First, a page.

And Lord, I pray for the hearts and egos of the boys who will love- and likely lose- Abby in the future. She is in a league of her own.

Also? Thanks.


my little man

i.

Mom. Jesus did walk on the water.

Yeah, buddy… he did.

Mom. Jesus did take his friends fishing in the boat.

Yeah, buddy. What else?

Jesus did go fishing and the waves did get big big big. The storm came and the boat did tip tip tip tip tip over. And Jesus did tell the storm to BE QUIET!!! And Jesus did get out of the boat and walk home.

IMG_1293

ii.

Your friend is here, and he is sad. He will not get off the couch. He will not look at us. He will not talk. You spend fifteen minutes on your knees next to him on the couch, looking up into his face. “You sad? You want mines trucks?” And then you gave him all of them. “You sad? You want a snack?” And then you piled chips, grapes, and a can of tomatoes in front of him. “You sad? You need a hug?” And then you leaned in and patted his back. When nothing seemed to work, you turned to the coffee table covered in train tracks and matchbox cars. “You watch.” You said. “I stay here until you feel better. You feel better, you come play wif me.”

And here I thought I’d need to teach you how to be a good friend.

Turns out, I have a few things to learn from you.

iii.

You are exhausted and you will not nap. It is quiet in the house and I get you to lie down with me on the bed while I read and Abby naps downstairs. You talk to yourself for a bit and then I feel you put your hand on my shoulder, as if you need to tell me something but don’t want to interrupt me. I look up from my book and you… you are asleep, your hand a tether to me.

And we do not move for two hours.

IMG_1452

iv.

Mom, Jesus did go away?

He did, bud.

Where Jesus lives?

RIght now he lives in heaven with God.

Him coming back?

Yep. He is coming back.

Him need to get his boat back from his friends?

Yes. Yes, exactly.

v.

Dear Gideon,

You are my favorite boy.

I love being your mom.

Love, Me

IMG_1674

 


Where are the black and whites?

When I woke up this morning, it was way past “we’re gonna make it to the bus on time” and yet before the sun had graced the fields. 

When I woke up the second time, Gus Man was breathing in my face asking me if it was snowing outside. It was not. Soon, I said. But not yet. 

When it snows, there be penguins in our yard, Mamma?

*head tilt*

Penguins?

Yah. Penguins. Outside. They comin’?

I don’t think so, Buddy, but I’ll see what I can do.

The Late Train to school is leaving now. Ry’s been dressed an ready for an hour, sitting on the front porch. We are desperately out of tissue and toilet paper thanks to the Never Ending Head Cold Sickness that has plagued this family for 2 weeks. We will go to the grocery store and I will try not to end up on the news.

Y’all pray.

Tomorrow we leave for a Sebeck family wedding in St. Louis and I will try not to end up on the news.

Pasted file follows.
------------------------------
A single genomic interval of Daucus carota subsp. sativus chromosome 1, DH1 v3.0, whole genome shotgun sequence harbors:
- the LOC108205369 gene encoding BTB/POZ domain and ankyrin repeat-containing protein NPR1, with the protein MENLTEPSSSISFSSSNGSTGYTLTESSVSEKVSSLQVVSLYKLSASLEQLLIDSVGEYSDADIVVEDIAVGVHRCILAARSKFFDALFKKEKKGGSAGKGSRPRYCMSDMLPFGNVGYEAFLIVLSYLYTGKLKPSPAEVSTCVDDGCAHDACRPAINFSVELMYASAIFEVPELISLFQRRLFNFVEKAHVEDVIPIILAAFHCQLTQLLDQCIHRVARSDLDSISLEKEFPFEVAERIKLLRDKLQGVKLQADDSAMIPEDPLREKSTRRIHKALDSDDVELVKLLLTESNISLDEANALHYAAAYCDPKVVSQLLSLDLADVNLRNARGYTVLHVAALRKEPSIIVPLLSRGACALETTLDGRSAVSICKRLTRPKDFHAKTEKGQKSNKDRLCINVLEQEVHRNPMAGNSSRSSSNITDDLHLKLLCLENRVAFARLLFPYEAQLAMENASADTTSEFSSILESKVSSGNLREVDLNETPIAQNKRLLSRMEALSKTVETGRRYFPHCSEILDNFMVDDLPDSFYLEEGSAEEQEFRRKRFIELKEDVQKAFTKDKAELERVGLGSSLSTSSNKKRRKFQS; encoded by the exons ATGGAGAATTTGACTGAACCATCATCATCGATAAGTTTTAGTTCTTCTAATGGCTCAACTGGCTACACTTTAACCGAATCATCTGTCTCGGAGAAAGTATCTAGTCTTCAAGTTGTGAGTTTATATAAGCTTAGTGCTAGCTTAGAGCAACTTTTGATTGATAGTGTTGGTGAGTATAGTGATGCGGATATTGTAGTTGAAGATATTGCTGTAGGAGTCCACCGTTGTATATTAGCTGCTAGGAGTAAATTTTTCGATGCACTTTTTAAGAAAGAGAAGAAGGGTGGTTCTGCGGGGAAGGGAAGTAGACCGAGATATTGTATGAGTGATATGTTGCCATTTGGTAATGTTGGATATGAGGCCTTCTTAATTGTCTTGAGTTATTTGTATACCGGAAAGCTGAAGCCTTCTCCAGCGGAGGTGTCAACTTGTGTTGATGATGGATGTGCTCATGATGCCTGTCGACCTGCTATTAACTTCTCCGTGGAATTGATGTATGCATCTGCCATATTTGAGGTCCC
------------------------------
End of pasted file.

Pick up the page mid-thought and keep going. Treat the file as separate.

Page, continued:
And then next week? 

Next week, we will have toilet paper and tissues and dog food and bread and I will tell you some stories. 

Someone start working on the penguin thing for me, would ya? I’m in way over my head with this kid.


Home Sweet Home

I have been gone for 4 days and 4 nights. Hardly life-altering for most, it was a major milestone for a hermit who hates to leave the quiet of the back roads.

I would do it alone. Curt took off work and stayed with all three kiddos while I flew to South Carolina for a women’s writing conference with 452 other word-slingers looking for inspiration, practicals, and room service.

And we’ll talk about it- you bet. I’m still sorting through the floodwaters of inspiration and information.

For today, let’s pick it up as my plane is landing again in Grand Rapids. Let’s watch as the south gives way to a Michigan fall… the land below a perfect puzzle of reds and yellows and browns. Let’s not be surprised when Kate gets a little mean with a cab valet who requires me to sign in for a ride like I’m waiting in line at Chili’s. Let’s imagine me driving home alone a little under the speed limit, savoring the last moments of quiet.

As I hit my dirt road, my speed increases. I can’t wait to be home. I imagine the kids lined up in the front window or maybe sitting on the front porch, waiting for Mamma. I pull in slowly and pop the trunk.

As if on cue, the kids scream from the back pasture and I hear running through dry leaves as I pull my bag from the trunk. Rylie arrives first… she is the fastest and the one I expect to be the most emotional. We’ve never been apart this long.

She’s so big, I think as she makes it to the driveway. She is so big. She’s suddenly shy and will not look at me. She wanders over to the car and leans against the door. Her hands are in her pockets and I know she is fighting to hold herself back.

I wait while she finds her voice.

It’s a familiar dance for us.

Mom? she asks.

Yeah, Babe?

I finally see her eyes. Those big, brown, Disney eyes.

Mom, what’s for dinner?

And I am home.